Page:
Tell us about yourself! What do you do when you’re not traveling the world? Where are you from? Where do you currently live?
I am originally from Southern California—born in Pasadena I was, like, totally a Valley Girl. My husband David and I lived over twenty years in Nashville, Tennessee, and that is where our kids were born. Then we moved down to the Caribbean, living on St. Croix in the US Virgin Islands. That’s where all three kids graduated from high school, which just happened to be the school I worked at in the tech department.
We travel almost all of the time. When we are not overseas we are usually in our little RV, but we do have a studio apartment in Poughkeepsie, New York that serves to give us an address and as a place to store our stuff.
What first inspired you to start your blog? Since then, which destinations have you covered?
Like almost every couple, we faced that “now what?” moment when the last kid moved out of the house. So after sending our youngest out into the big, wide world, we set out to break the empty nest rules by selling everything and hitting the road. We bought a used RV (extremely used actually, it was older than any of our kids) and set out on what we thought would be a short term adventure.
Along the way we rediscovered the couple who fell in love years ago and chronicled the journey on our website Gypsy Nester . As the site became more popular, we decided to keep on going. Over time tourism bureaus and travel providers began to contact us about covering their destinations on our website. Since then we have been to over forty countries on six continents.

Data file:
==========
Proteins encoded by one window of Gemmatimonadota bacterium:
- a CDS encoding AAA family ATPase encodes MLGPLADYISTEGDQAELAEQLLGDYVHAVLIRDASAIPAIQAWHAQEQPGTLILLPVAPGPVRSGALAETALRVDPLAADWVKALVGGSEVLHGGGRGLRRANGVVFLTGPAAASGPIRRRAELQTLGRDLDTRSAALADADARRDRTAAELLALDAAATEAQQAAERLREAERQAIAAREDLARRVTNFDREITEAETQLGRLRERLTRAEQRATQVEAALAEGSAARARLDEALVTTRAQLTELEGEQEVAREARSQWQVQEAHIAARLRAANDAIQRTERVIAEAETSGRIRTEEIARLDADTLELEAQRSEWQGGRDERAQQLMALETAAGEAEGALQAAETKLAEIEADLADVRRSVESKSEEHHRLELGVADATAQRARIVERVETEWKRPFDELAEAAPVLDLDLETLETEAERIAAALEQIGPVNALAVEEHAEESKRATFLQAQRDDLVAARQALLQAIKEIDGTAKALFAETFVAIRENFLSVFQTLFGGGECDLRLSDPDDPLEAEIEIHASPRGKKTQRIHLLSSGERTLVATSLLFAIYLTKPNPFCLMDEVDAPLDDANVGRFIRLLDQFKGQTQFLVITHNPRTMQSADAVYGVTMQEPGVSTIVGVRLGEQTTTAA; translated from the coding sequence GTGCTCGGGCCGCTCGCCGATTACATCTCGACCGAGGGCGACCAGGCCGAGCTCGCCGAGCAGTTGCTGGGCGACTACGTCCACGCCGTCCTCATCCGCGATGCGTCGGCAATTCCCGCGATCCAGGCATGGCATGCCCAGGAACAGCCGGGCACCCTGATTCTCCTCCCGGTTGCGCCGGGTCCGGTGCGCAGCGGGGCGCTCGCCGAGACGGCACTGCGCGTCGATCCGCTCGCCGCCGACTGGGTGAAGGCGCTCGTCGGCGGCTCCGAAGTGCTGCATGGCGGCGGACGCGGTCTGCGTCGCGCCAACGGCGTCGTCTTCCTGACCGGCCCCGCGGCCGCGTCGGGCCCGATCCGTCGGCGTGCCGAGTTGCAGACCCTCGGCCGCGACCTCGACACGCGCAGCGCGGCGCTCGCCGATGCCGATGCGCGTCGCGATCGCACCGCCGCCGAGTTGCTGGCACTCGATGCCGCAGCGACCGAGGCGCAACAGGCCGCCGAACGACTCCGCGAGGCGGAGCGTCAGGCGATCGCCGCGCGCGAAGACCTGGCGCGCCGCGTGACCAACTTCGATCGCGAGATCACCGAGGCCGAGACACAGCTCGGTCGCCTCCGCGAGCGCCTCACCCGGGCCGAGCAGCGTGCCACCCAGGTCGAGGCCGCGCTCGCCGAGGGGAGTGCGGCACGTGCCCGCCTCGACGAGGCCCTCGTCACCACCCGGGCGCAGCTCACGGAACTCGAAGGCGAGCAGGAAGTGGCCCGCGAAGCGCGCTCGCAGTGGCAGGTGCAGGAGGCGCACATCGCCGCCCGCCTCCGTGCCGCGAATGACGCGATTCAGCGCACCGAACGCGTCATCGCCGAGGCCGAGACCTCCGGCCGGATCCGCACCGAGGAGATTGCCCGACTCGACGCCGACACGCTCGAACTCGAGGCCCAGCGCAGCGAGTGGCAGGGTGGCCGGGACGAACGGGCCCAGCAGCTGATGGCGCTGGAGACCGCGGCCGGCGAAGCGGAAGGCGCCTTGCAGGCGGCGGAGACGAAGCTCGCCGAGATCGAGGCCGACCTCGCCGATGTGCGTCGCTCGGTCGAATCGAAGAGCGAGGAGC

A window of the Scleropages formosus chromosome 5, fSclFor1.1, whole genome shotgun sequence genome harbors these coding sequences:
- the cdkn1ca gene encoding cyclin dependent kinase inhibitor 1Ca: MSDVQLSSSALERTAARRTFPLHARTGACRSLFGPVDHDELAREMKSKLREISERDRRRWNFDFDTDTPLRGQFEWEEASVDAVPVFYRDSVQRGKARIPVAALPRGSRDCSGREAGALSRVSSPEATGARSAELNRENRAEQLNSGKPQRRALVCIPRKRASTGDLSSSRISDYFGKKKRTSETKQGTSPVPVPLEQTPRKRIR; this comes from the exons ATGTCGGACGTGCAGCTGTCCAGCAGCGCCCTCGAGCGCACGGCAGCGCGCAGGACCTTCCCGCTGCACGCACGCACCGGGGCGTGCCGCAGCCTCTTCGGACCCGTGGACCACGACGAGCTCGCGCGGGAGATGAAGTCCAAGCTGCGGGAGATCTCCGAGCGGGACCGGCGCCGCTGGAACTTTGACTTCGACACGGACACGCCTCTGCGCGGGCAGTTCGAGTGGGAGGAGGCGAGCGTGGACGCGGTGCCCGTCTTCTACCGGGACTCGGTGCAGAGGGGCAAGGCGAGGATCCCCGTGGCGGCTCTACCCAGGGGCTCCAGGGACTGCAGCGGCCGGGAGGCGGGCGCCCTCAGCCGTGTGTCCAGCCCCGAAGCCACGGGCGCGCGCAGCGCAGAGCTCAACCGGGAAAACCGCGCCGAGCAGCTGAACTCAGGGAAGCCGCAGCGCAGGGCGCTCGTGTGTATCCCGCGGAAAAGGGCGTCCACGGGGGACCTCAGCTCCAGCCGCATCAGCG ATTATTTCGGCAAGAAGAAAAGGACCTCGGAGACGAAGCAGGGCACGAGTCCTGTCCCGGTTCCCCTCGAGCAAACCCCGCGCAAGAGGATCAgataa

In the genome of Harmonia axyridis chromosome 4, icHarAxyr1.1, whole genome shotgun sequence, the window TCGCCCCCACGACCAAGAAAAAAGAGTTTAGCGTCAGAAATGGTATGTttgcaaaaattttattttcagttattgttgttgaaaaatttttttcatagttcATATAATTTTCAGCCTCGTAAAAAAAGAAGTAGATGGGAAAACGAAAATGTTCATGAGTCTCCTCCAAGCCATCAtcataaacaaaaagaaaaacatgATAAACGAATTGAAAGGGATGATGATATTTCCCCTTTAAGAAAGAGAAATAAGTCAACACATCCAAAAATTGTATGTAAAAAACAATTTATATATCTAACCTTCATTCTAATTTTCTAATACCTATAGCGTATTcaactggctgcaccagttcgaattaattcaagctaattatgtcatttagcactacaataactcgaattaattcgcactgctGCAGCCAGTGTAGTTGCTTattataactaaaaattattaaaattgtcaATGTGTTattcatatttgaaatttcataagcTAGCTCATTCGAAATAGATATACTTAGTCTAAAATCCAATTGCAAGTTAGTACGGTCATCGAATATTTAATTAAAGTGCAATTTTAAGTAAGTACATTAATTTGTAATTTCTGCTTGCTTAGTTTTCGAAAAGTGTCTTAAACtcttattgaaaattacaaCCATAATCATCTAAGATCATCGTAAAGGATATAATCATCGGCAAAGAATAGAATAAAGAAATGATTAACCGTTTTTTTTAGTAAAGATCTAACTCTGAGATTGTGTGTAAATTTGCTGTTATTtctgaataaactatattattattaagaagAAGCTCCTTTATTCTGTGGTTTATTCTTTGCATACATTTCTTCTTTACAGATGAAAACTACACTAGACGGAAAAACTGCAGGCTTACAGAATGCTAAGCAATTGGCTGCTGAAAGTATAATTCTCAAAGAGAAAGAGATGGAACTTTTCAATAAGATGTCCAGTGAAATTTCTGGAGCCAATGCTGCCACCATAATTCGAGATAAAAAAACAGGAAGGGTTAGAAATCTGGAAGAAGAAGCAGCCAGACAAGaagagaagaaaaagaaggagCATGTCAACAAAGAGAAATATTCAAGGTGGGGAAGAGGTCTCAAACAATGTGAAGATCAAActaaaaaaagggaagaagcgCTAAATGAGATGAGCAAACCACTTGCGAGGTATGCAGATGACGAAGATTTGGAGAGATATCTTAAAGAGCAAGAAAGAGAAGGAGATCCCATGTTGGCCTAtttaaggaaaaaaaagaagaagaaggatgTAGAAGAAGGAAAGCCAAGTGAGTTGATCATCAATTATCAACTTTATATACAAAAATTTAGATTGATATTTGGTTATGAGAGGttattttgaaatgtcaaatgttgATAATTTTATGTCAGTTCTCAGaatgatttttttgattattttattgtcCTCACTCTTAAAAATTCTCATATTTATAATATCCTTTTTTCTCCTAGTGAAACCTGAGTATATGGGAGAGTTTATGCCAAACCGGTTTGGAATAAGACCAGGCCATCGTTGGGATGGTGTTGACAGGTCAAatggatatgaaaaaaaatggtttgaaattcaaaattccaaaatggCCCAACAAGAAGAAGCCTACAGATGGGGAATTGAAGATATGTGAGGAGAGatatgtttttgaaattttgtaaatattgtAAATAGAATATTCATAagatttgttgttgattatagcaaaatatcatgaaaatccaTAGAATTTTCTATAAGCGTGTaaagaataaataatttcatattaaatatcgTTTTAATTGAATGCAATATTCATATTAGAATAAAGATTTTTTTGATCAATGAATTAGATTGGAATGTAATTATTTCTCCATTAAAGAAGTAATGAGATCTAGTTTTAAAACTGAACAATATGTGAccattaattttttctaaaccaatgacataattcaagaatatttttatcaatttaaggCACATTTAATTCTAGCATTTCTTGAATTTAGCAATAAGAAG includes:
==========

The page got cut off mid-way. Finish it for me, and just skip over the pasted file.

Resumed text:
What is the main purpose of your blog? Is there a message that you’re trying to convey to your readers?
Initially we wanted to offer a bright outlook on the empty nest. No need to be gloomy; let’s celebrate our life after kids. We decided to be a bit drastic, sell everything and hit the road. Along the way we discovered that by trying and experiencing so many new things together we really reconnected as a couple.
In our case, traveling worked as the vehicle for that revival, but we feel strongly that there are plenty of alternatives, whether it’s taking cooking or dance classes together, volunteering, or exploring the world, as long as it is new to both partners and the experiences are gained together and equally. This way, neither person is placed in a teacher—or expert—position and the new knowledge is shared and gleaned simultaneously.
What gets you into the writing mode?
Different things at different times I guess. Sometimes it’s necessity, a story is due for somebody and must be written, but more often an idea just pops into my head. Who knows where they come from? When that happens I can usually lose myself in the writing and next thing you know six or eight hours have disappeared.
What are some exciting partnerships, connections, or opportunities that have come out of your blog?
We have worked with incredible companies and agencies across the globe. Some of our favorites are Viking Cruise Lines, Tourism and Events Queensland, Road Scholar, Discover Corps., and Viator. We have also partnered on projects with AARP, Next Avenue, and Passports with Purpose.
Is your blog a business? If so, what are some of the ways that you monetize it?
We don’t really think of it as one, but we do definitely try to run it in a professional manner. Our main goals are to continue writing for our sponsors around the world, and to promote our book, Going Gypsy: One Couple’s Adventure from Empty Nest to No Nest.
What advice would you give to other women who are interested in launching a travel blog?
Two things. First, the hardest part is just getting started, jumping in. Once you’ve done that everything else is just problem solving, and as mothers, we have plenty of experience with that. Second, don’t be in a hurry. It takes time to build up a website, to create content and build a following. Just stay at it because everything you write is practice for the next story.
Also, so I guess this makes three things, always remember to be authentic.
Top image by yawper (Creative Commons)